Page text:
What Is Amortization Schedule?
An amortization schedule is a table that divides each loan payment into principal and interest. You can see how much of your payment goes toward paying off the loan balance and how much goes toward paying interest by looking at the schedule.
Definition 2
An amortization schedule is a log of each repayment, including the payment amount, payment date, and how much of the payment went toward the principal debt and how much went toward interest.
Definition 3
An amortization schedule is a tool that can help you calculate how long it will take to pay off a debt ultimately. By looking at the schedule, you can view the estimated sum at the conclusion of each payment month and how long it will take to pay off the loan completely.
Understanding the Term More Thoroughly
When you take out a loan, you must understand how much interest and principal you will pay throughout the life of the loan. An amortization schedule is one tool that might help you visualize the payback process.
The process of gradually repaying debt over time is referred to as amortization. Each loan payment reduces the amount owed and pays off some of the accrued interest.
An amortization schedule allows you to track the progress of loan repayment. It shows you how each payment is applied to the loan's principal balance and how much of each payment goes toward interest.
An amortization schedule usually includes the following information:
- Loan amount: The total amount borrowed on loan.
- Interest rate: The loan's annual interest rate.
- Loan term: The loan's length in months or years.
- Payment schedule: The regularity with which payments are made, usually monthly.
- Payment amount: The total amount of each payment, including principal and interest.
- Principal paid: The portion of the payment that is applied to the loan balance.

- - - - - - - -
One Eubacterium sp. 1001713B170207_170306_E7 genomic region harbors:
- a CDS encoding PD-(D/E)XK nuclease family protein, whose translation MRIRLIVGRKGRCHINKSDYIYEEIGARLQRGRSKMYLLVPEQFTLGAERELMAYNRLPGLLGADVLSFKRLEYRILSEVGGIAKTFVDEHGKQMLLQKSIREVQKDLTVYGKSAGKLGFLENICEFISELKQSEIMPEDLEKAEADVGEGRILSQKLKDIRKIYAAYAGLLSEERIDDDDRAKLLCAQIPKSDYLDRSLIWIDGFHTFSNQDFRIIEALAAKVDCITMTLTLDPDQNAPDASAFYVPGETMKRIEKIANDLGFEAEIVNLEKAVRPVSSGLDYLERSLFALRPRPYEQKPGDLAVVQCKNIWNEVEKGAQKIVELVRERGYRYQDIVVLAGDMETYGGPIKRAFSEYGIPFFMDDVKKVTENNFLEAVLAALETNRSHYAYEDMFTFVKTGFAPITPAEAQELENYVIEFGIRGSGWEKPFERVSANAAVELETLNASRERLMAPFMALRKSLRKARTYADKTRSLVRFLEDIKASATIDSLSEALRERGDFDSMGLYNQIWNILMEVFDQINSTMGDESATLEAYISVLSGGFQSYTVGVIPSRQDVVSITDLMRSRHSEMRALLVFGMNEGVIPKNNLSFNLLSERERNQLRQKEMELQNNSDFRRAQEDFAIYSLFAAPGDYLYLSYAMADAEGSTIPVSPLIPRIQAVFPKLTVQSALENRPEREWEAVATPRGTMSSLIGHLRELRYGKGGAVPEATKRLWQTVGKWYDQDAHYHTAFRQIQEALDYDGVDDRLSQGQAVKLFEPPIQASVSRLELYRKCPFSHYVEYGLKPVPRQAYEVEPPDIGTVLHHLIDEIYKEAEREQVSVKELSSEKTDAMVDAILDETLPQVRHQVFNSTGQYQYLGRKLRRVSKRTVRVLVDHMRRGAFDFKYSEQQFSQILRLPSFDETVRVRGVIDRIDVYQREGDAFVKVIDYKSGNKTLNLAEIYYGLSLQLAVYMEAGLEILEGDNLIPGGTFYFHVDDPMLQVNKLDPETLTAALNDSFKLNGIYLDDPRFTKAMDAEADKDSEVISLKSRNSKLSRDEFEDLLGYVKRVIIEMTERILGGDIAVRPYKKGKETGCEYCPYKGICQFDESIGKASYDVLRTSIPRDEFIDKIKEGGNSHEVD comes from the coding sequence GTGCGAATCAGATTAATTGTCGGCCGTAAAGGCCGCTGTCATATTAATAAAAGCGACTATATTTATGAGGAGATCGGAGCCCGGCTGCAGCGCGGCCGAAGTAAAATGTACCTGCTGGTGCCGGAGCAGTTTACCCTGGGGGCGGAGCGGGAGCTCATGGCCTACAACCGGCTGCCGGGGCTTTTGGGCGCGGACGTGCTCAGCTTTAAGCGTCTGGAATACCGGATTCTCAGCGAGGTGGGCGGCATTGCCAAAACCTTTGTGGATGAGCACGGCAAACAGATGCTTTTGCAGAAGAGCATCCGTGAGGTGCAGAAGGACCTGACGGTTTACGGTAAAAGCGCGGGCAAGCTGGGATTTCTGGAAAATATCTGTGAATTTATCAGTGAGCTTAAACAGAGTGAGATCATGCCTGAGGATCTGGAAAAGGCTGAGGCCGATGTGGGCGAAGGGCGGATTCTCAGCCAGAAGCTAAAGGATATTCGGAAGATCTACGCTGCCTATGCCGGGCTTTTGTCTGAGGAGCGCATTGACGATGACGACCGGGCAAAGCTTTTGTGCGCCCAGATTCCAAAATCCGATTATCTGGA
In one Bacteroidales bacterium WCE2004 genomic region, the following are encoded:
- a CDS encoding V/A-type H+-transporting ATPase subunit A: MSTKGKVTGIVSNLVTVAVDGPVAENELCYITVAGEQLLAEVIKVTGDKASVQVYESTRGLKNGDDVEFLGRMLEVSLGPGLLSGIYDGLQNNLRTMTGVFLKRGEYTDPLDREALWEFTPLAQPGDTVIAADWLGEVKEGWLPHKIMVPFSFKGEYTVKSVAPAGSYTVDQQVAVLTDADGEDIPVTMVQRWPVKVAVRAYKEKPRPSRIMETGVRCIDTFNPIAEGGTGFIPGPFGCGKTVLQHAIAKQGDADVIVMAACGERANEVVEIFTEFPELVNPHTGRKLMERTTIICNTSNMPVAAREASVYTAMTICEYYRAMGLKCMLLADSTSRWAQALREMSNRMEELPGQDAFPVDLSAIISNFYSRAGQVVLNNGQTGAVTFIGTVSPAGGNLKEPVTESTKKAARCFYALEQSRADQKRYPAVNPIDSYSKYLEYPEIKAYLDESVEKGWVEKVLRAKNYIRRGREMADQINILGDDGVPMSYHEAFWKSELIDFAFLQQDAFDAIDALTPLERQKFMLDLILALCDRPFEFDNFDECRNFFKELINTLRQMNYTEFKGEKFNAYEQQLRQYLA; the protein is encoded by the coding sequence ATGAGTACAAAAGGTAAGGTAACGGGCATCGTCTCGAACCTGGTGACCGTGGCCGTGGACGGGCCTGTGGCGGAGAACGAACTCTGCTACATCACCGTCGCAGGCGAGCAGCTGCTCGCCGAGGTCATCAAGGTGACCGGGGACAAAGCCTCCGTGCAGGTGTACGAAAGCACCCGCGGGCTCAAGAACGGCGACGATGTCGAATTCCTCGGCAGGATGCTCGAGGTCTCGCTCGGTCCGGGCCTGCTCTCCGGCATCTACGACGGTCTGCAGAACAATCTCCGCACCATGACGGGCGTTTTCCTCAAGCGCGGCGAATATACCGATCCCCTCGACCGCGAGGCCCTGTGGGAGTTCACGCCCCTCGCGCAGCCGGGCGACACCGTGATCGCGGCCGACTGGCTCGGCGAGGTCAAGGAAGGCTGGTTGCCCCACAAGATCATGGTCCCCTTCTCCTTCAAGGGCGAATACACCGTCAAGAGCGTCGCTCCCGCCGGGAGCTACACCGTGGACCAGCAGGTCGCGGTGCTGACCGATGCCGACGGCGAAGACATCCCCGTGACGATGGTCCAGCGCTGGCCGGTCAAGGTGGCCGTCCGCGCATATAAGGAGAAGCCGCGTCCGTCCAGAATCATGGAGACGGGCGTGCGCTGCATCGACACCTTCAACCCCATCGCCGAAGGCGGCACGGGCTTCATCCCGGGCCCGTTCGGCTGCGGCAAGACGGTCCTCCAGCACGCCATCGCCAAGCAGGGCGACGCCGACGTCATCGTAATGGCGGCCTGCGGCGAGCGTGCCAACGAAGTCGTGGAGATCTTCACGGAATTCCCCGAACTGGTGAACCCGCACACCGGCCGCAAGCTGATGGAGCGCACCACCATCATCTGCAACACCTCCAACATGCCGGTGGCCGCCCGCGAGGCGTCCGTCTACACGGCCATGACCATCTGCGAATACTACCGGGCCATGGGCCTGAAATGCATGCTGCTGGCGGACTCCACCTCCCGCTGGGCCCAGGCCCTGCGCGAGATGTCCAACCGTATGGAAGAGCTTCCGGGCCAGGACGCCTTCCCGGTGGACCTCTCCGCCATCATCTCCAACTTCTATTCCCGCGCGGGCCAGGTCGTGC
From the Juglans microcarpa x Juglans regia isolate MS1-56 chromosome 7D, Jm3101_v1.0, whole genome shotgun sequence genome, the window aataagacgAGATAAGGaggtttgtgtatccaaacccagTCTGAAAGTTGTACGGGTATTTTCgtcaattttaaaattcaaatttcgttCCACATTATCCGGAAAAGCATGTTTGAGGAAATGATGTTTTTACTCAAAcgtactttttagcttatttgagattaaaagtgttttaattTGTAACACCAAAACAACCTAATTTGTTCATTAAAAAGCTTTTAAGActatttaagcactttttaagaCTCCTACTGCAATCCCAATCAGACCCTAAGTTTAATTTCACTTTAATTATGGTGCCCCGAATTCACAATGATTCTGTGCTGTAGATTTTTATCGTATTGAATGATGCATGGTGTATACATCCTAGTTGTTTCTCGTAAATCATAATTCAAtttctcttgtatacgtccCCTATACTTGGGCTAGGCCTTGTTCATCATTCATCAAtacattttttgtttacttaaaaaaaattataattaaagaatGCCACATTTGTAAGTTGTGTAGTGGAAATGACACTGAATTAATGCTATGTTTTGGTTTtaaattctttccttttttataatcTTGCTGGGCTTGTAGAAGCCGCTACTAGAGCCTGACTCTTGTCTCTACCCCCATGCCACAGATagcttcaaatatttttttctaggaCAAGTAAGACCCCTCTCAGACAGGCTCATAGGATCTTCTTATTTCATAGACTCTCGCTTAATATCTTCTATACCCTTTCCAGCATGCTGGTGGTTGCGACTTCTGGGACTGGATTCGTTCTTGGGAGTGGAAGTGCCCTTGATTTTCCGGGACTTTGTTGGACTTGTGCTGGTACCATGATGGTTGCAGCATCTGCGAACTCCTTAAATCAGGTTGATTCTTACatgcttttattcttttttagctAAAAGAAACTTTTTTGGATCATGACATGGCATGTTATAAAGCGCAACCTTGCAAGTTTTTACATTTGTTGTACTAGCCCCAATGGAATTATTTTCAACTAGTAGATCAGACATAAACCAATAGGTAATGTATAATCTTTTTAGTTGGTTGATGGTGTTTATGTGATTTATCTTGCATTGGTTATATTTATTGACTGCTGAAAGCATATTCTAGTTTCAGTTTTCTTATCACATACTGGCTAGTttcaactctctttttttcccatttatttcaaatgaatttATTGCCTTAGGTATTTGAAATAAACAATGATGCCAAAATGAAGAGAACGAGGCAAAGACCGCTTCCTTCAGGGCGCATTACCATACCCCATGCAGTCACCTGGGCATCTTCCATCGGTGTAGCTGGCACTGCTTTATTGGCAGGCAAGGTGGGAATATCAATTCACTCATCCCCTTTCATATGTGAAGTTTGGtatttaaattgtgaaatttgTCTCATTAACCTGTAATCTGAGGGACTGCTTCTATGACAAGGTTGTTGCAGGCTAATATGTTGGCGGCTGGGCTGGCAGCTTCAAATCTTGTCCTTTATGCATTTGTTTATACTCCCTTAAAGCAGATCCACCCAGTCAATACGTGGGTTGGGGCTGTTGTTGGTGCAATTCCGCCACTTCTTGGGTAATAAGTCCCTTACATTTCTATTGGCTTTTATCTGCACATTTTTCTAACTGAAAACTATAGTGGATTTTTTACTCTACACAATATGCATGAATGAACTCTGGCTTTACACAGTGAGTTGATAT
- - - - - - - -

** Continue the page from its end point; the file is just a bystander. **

- Interest paid: The portion of the payment that goes toward repaying the loan's interest.
- Remaining balance: The loan's outstanding balance after each payment.
The amortization schedule indicates how each payment is divided between principal and interest and how the loan's outstanding balance is lowered over time. Initially, most of each payment was used to pay interest, with only a tiny percentage used to reduce the principal. But, as the loan is paid off over time, the proportion of each payment that goes to the principal grows while the amount that goes to interest declines.
Example
Let's look at a typical example to understand how an amortization schedule works. Suppose you take out a $100,000 loan with an 11% interest rate and a five-year repayment term. Using an amortization schedule, you can calculate your monthly payment of $20,000. Here's how the amortization schedule would look:
Payment |
Principal |
Interest |
Balance |
1 |
$20,000 |
$11,000 |
$80,000 |
2 |
$20,000 |
$8,800 |
$60,000 |
3 |
$20,000 |
$6,600 |
$40,000 |
4 |
$20,000 |
$4,400 |
$20,000 |
5 |
$20,000 |
$2,200 |
$0 |
Please keep in mind that the loan is repaid in 5 installments with a 5-year repayment term. Each year, the interest is calculated and added to the outstanding sum. The annual payment is computed by dividing the total amount owed by the number of years, in this example, $20,000 on an annual basis. The yearly interest rate is 11%, which is applied to the outstanding balance. As you can see, as the outstanding balance lowers, so does the interest part of the payment.
In Sentences
- An amortization schedule is a table that shows the payment schedule of a loan.
- An amortization schedule can also be used to compare different loan options and calculate the total cost of borrowing.